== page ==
What’s more fun than cruising down a mountain on skis? Getting towed behind a horse or team of dogs down the street on skis, of course.

According to Skijor International, an organization that aims to represent the next “up and coming” extreme winter sport, the sport originated thousands of years ago in the Altai Mountains of Central Asia at the confluence of Russia, China, Mongolia, and Kazakhstan as a form of transportation. Laplanders (people from the modern Finland region) also harnessed reindeer and other animals to travel across vast snowy terrain on Nordic skis. The name skijoring originates from the Norwegian term, meaning “ski driving.”  

The sport arrived in North America in the 1940s after World War II when the 10th Mountain Division used the sport before ski resorts and lifts existed. The soldiers roped their cowboy friends into towing them behind horses, which evolved into the skijoring races we can watch today.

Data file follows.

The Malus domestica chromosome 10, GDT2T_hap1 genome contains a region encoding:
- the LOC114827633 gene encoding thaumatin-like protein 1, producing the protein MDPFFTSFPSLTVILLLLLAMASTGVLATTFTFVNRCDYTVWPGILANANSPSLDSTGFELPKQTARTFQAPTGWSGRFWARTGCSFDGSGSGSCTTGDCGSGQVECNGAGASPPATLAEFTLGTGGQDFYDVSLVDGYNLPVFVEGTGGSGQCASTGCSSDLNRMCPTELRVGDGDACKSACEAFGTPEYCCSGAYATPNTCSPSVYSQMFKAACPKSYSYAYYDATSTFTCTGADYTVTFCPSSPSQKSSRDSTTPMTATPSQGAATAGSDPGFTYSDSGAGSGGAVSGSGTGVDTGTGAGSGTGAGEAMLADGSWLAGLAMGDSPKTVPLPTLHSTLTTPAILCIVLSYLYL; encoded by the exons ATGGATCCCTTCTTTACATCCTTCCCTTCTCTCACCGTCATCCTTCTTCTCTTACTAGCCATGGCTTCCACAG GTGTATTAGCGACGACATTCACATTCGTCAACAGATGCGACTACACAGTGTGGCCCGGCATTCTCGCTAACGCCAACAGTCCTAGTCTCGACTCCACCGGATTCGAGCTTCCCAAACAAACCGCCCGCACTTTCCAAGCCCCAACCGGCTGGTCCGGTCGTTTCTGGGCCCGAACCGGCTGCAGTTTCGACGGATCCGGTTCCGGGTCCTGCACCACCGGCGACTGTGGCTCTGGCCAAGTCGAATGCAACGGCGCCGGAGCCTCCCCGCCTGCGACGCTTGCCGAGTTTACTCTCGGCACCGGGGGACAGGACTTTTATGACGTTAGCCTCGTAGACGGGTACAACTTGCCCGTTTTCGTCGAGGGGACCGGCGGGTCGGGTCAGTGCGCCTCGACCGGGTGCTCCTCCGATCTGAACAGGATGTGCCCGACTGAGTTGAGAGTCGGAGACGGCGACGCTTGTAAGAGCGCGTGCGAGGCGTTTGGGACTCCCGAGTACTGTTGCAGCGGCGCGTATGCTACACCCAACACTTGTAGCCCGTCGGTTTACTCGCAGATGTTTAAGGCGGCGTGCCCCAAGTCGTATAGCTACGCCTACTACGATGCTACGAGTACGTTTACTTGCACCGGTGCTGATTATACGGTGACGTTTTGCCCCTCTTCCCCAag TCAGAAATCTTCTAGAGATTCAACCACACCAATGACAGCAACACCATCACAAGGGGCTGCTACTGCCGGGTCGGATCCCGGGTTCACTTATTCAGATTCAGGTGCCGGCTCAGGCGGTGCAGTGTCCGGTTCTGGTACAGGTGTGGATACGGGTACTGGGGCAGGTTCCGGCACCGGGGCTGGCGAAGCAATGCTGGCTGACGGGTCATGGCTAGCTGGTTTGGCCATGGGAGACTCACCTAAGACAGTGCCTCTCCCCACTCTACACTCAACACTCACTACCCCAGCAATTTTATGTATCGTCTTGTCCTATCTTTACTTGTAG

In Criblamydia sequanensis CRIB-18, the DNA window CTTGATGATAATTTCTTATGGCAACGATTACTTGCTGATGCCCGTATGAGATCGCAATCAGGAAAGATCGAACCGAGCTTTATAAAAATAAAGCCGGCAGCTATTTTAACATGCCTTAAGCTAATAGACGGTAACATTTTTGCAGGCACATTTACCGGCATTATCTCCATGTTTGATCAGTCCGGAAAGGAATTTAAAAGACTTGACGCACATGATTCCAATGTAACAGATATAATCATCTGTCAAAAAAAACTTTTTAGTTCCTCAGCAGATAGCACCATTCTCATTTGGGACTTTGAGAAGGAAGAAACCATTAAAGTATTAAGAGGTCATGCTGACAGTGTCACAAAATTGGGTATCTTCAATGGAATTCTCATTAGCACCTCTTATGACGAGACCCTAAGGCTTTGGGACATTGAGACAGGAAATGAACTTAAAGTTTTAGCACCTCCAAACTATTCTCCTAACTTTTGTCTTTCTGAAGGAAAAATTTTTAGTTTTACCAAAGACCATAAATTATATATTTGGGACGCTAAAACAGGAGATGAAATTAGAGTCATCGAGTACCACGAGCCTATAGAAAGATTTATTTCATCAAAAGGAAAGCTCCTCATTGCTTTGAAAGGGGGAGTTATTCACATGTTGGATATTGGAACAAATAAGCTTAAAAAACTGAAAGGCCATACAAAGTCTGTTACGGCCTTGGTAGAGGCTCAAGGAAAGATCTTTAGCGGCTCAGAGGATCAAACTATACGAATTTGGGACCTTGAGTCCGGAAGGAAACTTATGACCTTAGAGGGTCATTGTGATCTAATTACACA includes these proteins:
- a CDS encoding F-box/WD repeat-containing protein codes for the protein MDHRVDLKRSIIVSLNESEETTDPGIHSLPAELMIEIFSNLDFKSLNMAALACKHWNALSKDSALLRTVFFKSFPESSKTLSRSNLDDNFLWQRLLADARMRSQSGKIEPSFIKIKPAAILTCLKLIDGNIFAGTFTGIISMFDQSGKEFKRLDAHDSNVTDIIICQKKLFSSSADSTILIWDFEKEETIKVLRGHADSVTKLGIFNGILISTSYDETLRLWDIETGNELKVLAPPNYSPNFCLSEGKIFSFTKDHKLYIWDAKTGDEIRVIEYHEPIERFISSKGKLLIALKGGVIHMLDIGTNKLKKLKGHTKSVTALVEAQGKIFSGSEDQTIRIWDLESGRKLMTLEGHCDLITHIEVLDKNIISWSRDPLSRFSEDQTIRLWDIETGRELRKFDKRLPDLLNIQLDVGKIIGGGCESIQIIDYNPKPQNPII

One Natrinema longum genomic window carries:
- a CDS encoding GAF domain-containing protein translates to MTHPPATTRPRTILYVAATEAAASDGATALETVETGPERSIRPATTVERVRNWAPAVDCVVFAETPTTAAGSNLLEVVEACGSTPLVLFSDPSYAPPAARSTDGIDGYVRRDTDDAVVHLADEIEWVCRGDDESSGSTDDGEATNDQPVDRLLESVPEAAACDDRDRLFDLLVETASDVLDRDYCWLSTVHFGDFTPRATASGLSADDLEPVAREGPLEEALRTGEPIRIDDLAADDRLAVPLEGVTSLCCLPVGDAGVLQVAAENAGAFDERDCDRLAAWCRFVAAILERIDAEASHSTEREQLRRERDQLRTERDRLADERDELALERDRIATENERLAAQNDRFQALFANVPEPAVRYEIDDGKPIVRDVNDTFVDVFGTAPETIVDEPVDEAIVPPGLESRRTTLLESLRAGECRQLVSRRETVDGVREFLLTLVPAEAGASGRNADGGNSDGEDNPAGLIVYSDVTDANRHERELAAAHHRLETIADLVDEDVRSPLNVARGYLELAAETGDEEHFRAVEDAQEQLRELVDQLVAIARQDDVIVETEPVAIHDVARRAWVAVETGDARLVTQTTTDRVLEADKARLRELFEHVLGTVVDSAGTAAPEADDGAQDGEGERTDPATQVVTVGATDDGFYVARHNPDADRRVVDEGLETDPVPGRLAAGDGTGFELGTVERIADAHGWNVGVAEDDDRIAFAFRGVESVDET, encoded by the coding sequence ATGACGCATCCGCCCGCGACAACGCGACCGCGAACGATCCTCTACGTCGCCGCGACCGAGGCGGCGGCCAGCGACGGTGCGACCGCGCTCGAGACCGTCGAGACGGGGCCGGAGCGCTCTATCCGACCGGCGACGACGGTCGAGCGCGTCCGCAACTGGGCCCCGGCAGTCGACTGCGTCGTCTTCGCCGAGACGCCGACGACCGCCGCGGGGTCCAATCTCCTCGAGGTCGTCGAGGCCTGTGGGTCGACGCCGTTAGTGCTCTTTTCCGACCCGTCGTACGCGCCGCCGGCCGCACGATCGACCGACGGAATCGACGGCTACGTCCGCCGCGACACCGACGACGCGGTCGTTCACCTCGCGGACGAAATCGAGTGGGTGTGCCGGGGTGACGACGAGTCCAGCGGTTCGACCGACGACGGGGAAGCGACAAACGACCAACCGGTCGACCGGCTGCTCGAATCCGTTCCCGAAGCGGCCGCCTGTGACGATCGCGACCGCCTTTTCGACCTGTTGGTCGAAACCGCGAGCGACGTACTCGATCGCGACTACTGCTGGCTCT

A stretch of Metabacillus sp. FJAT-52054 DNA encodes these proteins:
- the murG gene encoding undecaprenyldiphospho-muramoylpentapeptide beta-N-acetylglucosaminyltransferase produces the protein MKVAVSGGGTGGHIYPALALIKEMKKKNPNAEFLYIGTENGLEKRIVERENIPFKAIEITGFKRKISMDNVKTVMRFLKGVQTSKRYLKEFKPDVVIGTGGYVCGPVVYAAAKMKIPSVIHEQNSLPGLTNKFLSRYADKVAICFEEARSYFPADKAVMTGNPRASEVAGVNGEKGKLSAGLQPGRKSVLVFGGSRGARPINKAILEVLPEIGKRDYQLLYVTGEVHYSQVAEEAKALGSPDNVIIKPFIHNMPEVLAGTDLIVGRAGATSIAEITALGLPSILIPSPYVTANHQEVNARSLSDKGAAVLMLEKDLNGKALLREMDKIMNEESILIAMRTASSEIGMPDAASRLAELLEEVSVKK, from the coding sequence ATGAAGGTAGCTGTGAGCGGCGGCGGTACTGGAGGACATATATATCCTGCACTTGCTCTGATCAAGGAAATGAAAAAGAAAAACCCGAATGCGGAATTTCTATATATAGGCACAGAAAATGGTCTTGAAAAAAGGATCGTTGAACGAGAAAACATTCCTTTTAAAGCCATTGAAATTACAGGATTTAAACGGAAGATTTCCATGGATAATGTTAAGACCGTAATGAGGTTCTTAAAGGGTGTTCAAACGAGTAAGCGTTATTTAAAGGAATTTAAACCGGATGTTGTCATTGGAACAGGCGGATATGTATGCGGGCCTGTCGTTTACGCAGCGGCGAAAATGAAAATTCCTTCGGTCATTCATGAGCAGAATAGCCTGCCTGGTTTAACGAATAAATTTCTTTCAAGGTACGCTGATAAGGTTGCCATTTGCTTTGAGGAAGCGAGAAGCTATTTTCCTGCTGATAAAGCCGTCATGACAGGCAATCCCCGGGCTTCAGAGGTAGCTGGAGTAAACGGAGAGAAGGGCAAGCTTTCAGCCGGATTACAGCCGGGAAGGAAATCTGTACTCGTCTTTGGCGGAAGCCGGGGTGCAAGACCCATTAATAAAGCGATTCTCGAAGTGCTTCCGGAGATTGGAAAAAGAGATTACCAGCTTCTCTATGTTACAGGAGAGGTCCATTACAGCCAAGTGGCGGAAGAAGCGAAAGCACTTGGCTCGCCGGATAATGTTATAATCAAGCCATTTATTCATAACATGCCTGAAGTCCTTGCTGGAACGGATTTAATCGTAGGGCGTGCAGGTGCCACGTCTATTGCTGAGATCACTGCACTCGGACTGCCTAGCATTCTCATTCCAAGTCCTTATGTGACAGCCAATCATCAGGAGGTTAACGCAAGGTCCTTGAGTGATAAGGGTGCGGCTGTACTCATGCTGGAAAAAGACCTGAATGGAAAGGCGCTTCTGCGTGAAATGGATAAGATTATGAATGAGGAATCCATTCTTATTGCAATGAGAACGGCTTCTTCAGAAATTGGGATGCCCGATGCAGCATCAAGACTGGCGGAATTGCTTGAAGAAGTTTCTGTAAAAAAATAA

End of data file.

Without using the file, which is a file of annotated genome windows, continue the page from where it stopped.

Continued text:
Today, competitive skiers are pulled behind horses and riders at speeds up to 60 miles per hour. The skiers are timed through the course, and penalties are assessed by missing gates or jumps, and by missing or dropping the baton or any of the rings. The competitors race for cash prizes, and teams are made up by a random draw before the start.

Skijoring is a unique discipline of the sport of skiing with a history that helped evolve skiing overall. In a state like Colorado, where we love to ski and ride horses, it only makes sense to experience the combination first hand.

Skijoring Events in Colorado

Steamboat Springs’ annual Winter Carnival offers a great opportunity to witness skijoring first hand right on the town’s iconic main street. Children and adults can participate in the sport, and the event is highly anticipated each year.

Leadville also hosts the annual Running of Leadville Skijoring event where competitors race through a challenging course. The event is an official Skijor International event.

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